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    Gas rationing extended through week in NYC

    30 percent of filling stations remain closed

    Vice President Joe Biden visited Seaside Heights, N.J., which suffered damage during Hurricane Sandy, on Sunday.
    Eric Thayer/Reuters
    Vice President Joe Biden visited Seaside Heights, N.J., which suffered damage during Hurricane Sandy, on Sunday.

    NEW YORK — Gasoline rationing lasted eight days on Long Island, where it was lifted at midnight on Friday by Nassau and Suffolk County officials. It lasted slightly longer in New Jersey, which jettisoned the rule after 10 days.

    But in New York City, rationing that was scheduled to end on Monday has been extended through Friday, even as the gas station lines that prompted it have almost disappeared.

    In announcing the decision, Mayor Michael R. Bloomberg noted the major travel week ahead at a time when 30 percent of gas stations remained closed.


    In a statement, Bloomberg said that he was extending the rationing ‘‘to ensure we do not risk going back to the extreme lines we saw prior to the system being implemented.’’

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    The 2012 version of gas rationing has been much less painful than the last time it was imposed here and across the country amid the fuel shortages of the 1970s.

    Back then, rationing measures — including odd-even, which restricts gas sales to cars with odd-numbered license plates on odd days and even-numbered license plates on even days — stretched on for months and seemed to barely make a dent in the problem.

    ‘‘I was there in 1979 and it didn’t stop the gas lines,’’ said Sal Risalvato, who at that time owned an Exxon station in Paramus, N.J., where the lines for the pumps started 4 miles away. ‘‘What it did do was make a fair way of distributing the gas that was available.’’

    As a result, Risalvato, now executive director of NJGCA, formerly the New Jersey Gasoline Retailers Association, said he was skeptical when he heard that Governor Chris Christie was imposing rationing in northern New Jersey.


    ‘‘I freely admit that I was wrong, and the governor was right,’’ he said.

    Industry analysts, government officials, and gas station owners said one reason that rationing had worked so effectively this time was that, unlike the 1970s, there was not a nationwide shortage of gas.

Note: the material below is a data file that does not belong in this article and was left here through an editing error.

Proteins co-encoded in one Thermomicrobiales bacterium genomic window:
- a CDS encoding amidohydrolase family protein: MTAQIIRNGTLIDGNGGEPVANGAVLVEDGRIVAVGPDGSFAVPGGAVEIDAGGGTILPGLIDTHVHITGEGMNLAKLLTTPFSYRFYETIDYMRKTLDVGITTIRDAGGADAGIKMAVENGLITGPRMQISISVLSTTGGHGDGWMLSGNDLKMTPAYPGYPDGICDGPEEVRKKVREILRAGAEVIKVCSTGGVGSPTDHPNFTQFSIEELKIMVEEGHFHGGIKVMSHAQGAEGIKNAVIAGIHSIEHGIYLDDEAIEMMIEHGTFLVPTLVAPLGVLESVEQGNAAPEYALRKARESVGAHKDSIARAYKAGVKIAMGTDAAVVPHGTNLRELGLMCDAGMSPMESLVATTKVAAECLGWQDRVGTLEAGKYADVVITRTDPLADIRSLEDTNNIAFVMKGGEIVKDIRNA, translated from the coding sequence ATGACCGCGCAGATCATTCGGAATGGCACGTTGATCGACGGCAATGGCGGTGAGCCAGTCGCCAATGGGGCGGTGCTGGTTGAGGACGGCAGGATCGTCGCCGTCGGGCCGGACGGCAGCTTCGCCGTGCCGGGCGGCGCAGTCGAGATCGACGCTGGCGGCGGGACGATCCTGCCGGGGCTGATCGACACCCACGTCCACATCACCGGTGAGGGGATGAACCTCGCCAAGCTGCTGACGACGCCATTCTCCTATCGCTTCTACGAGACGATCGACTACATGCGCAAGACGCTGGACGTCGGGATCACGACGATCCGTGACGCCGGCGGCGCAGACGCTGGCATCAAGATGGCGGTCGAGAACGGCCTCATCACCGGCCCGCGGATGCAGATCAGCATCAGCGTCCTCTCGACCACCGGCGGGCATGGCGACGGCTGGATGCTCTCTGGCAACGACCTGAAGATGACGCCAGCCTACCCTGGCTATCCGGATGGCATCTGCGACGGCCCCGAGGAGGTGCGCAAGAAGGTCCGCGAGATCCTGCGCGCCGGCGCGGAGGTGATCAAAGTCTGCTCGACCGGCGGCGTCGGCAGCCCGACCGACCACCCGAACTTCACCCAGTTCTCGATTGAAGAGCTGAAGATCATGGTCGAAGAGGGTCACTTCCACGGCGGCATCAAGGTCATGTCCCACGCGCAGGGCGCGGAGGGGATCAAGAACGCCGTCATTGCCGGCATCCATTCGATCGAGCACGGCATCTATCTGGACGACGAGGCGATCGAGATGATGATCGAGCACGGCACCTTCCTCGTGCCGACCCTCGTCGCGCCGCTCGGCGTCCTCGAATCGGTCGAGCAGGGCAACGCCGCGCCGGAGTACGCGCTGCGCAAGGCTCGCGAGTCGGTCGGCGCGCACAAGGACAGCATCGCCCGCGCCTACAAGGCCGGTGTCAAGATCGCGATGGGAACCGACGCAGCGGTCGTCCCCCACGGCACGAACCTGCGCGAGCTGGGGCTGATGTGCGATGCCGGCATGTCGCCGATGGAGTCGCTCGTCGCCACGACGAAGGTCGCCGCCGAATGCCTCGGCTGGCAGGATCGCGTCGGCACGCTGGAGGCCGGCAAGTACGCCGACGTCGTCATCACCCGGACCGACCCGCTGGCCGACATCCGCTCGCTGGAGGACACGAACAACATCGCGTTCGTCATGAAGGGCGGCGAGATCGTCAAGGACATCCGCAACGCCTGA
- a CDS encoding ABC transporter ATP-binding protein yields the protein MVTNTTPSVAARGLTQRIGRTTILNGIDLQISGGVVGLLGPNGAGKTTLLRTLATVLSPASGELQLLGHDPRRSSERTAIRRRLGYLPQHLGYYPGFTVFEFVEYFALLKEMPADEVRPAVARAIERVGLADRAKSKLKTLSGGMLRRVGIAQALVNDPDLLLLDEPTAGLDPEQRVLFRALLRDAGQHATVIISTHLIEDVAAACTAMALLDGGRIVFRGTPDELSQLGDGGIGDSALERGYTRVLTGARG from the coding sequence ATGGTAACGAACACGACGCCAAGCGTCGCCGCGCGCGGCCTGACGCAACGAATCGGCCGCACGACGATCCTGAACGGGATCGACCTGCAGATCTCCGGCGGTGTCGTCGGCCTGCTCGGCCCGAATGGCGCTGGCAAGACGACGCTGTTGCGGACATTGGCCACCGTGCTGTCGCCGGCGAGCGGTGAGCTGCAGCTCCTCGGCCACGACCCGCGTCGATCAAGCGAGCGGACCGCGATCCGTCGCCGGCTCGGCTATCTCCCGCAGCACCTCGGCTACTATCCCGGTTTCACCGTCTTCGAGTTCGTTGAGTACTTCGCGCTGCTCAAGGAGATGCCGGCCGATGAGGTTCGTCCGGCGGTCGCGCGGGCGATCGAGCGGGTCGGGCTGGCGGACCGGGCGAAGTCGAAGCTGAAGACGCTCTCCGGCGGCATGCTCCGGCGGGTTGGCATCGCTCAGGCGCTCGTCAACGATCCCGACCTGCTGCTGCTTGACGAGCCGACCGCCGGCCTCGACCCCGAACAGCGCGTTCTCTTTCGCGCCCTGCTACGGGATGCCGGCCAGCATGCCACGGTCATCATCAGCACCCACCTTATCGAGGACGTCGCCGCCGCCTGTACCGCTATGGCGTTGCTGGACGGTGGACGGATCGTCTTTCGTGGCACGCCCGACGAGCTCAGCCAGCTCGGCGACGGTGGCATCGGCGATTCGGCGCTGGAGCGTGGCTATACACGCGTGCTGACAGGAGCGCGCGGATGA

Instead, Hurricane Sandy created a temporary glitch in the regional supply line by cutting off power to gas stations and damaging a distribution network of ports and terminals that delivered gas to the pumps.

    They said that it should have been only a minor disruption because power was restored to stations and terminals were repaired.

    But it soon evolved into a crisis in part when drivers who were not used to being told they could not fill up when they wanted began to panic and started descending upon gas stations in droves.


    “By perceiving a shortage, they actually created one,’’ said Awi Federgruen, a management professor at Columbia Business School.

    Federgruen added that gas station owners who responded with their own form of ad hoc rationing — such as setting a limit of 10 gallons per customer — only reinforced the feeling that there was, in fact, a limited supply of fuel.

    That, he said, ultimately contributed to the long lines by forcing customers to come back for more gas and ‘‘doubling or tripling the volume of cars that need to be served.’’

    The odd-even rationing countered this spike in demand, Federgruen said, by essentially dividing the population in two.

    Even as gas rationing has brought relief, it has not come without a cost. Some drivers complained that it was inconvenient and others found it yet another reminder of the toll exacted on their everyday lives by Hurricane Sandy.

    Pierre Lehmuller, 76, a retired New York City principal, said that the gas lines had been up to a mile long in his hamlet of Bethpage, Long Island, and at one station, they even backed up the street to block an exit ramp on the Hempstead Turnpike.

    But the day after rationing was imposed, Lehmuller said, those lines were largely gone.

    In New Jersey on Sunday, Vice President Joe Biden assured residents that the federal government won’t abandon them after the hurricane. Biden, who spent summers at the Jersey Shore as a boy, says he is ‘‘a homeboy’’ who understands the need to rebuild.

    The vice president spent the better part of the day visiting storm-wrecked areas of the state, including the boardwalk at Seaside Heights and a damaged rail station in Hoboken.

    After the storm, President Obama visited Atlantic City with Christie, and two Cabinet officers toured a Federal Emergency Management Agency facility in Middletown.

    Sandy killed more than 100 people in 10 states, but hit New Jersey and New York the hardest.